Car-sharing leader Zipcar (NASDAQ:ZIP.DL2) may look like it stepped on the gas in the third quarter as earnings showed it zipping ahead, but I wouldn't be too quick to drive off with the stock. You're likely to end up in the breakdown lane if you jump in here.

Zippy performance
Zipcar moved a step closer to profitability when it said revenues jumped 15% as membership rolls rose 18%, which says people are joining up but not fully using the service. That means they'll rethink that decision later on when it comes time to renew, and probably opt out.

I admit that the logic of renting a car for a couple of hours for more than what it would cost me to get it for a full day from the likes of an Enterprise Rent-A-Car escapes me, but I guess there's some sense in urban settings at least for drivers to opt for a pick-up-and-go service. But competition from better-financed rivals like Hertz (OTC:HTZG.Q) show Zipcar's dominance may be fleeting.

Zipcar, which has been around for more than a decade (since 2000, actually), has 767,000 members, yet Hertz on Demand, which only launched in July , has hit 166,000 members, a 170% increase in membership while revenues surged 70%. Hertz, with its better marketing prowess, already has nearly a fifth of the members its rival does.

Stuck in traffic
And there's more competition besides, including Daimler's car2go, Enterprise's Mint Cars, and to a lesser extent, Avis (NASDAQ:CAR), whose On Location service is geared more toward its corporate customers than as a residential car-sharing service.

As the competition grows, Zipcar is going to face pressure to eliminate its annual membership fees, which will be a real blow to its revenues, particularly as they factored so heavily in its results this quarter. When (NASDAQ:BKNG) eliminated booking fees a few years ago, it wasn't long before Expedia (NASDAQ:EXPE) and Orbitz (NYSE: OWW) were forced to follow suit. Expect Zipcar to cave in as well on its pricey $60 to $100 application and membership fees, which represented 14.3% of its revenues in the third quarter, up from 13.6% last year.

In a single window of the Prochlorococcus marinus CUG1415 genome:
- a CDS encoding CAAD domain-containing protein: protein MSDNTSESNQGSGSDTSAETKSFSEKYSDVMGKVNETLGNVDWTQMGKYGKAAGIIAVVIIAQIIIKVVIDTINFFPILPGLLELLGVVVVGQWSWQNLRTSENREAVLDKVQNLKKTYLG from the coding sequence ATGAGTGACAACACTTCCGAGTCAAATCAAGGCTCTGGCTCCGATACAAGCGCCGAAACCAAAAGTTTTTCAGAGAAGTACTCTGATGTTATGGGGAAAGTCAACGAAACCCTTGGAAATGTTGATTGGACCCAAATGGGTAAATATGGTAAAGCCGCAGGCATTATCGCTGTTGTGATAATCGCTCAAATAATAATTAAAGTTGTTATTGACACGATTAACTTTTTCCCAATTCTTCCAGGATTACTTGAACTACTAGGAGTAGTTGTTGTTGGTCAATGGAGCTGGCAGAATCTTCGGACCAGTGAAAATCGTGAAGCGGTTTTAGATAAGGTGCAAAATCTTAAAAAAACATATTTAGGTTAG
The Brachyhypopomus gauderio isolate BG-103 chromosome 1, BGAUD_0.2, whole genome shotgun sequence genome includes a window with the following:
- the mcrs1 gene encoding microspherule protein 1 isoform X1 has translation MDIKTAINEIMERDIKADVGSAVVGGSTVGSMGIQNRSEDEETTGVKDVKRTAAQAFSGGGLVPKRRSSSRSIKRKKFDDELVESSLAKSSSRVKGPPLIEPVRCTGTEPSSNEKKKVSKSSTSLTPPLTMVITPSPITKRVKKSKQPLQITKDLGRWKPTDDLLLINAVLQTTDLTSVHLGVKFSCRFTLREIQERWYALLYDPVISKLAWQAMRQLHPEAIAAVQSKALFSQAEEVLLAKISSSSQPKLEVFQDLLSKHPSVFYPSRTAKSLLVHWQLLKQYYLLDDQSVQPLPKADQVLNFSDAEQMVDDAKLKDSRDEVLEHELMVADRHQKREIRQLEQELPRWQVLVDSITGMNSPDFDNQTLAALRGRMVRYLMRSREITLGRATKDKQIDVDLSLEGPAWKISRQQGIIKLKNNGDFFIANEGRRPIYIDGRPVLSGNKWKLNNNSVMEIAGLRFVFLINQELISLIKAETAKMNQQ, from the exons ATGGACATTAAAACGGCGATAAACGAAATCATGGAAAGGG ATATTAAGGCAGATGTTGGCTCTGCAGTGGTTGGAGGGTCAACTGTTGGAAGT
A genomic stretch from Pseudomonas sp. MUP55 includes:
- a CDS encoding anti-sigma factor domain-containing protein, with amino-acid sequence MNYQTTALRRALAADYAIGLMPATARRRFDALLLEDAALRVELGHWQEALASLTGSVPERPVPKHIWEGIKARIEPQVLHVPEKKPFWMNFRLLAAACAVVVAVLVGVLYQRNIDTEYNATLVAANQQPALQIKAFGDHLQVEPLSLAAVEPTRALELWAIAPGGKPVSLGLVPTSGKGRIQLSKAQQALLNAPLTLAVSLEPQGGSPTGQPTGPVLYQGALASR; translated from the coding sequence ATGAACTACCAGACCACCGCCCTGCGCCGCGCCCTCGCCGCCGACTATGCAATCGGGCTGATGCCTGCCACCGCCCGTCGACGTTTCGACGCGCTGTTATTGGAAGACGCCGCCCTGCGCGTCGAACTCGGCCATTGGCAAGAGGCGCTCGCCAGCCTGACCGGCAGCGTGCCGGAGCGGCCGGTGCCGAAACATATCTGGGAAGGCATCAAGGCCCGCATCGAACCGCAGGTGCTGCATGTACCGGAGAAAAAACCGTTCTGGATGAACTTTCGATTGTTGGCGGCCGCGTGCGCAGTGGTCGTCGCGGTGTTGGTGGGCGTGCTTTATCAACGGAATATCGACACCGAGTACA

Hertz, which is trying to buy Dollar Thrifty (NYSE: DTG), might end up pushing its On Demand service even harder if regulators get stuck on industry competition issues. The acquisition would leave just three players controlling 95% of the car rental market. It already plans on converting its entire 375,000-vehicle fleet to be able to connect with the on-demand service. Each car will come equipped with an RFID chip that will enable customers using a computer or their smartphone to reserve and unlock a rental car. That would equate to a fleet 30 times the size of Zipcar's.

The short story
Yes, I've been bearish about this stock for some time (the stock is down 47% since I weighed in on it in February on Motley Fool CAPS compared to a 1% rise in the S&P 500), and there's little to suggest anything's really changed my outlook on it.

Zipcar's stock got a bigger than usual bounce because it was heavily shorted, but once the squeeze wears off, you can expect the car-sharing service to once again have four flat tires and be up on blocks. For investors who have been waiting for a rebound, I'd use the surge to cut my losses and get out. Car rental agencies around the globe have reported better-than-expected numbers -- even priceline's was a big contributor to its surprisingly strong quarter -- so don't read anything special into Zipcar's results.

But let me know in the comments box below if you disagree with my bearish outlook and see a reason that its higher-cost service will be able to beat the competition across the finish line.

This article represents the opinion of the writer, who may disagree with the “official” recommendation position of a Motley Fool premium advisory service. We’re motley! Questioning an investing thesis -- even one of our own -- helps us all think critically about investing and make decisions that help us become smarter, happier, and richer.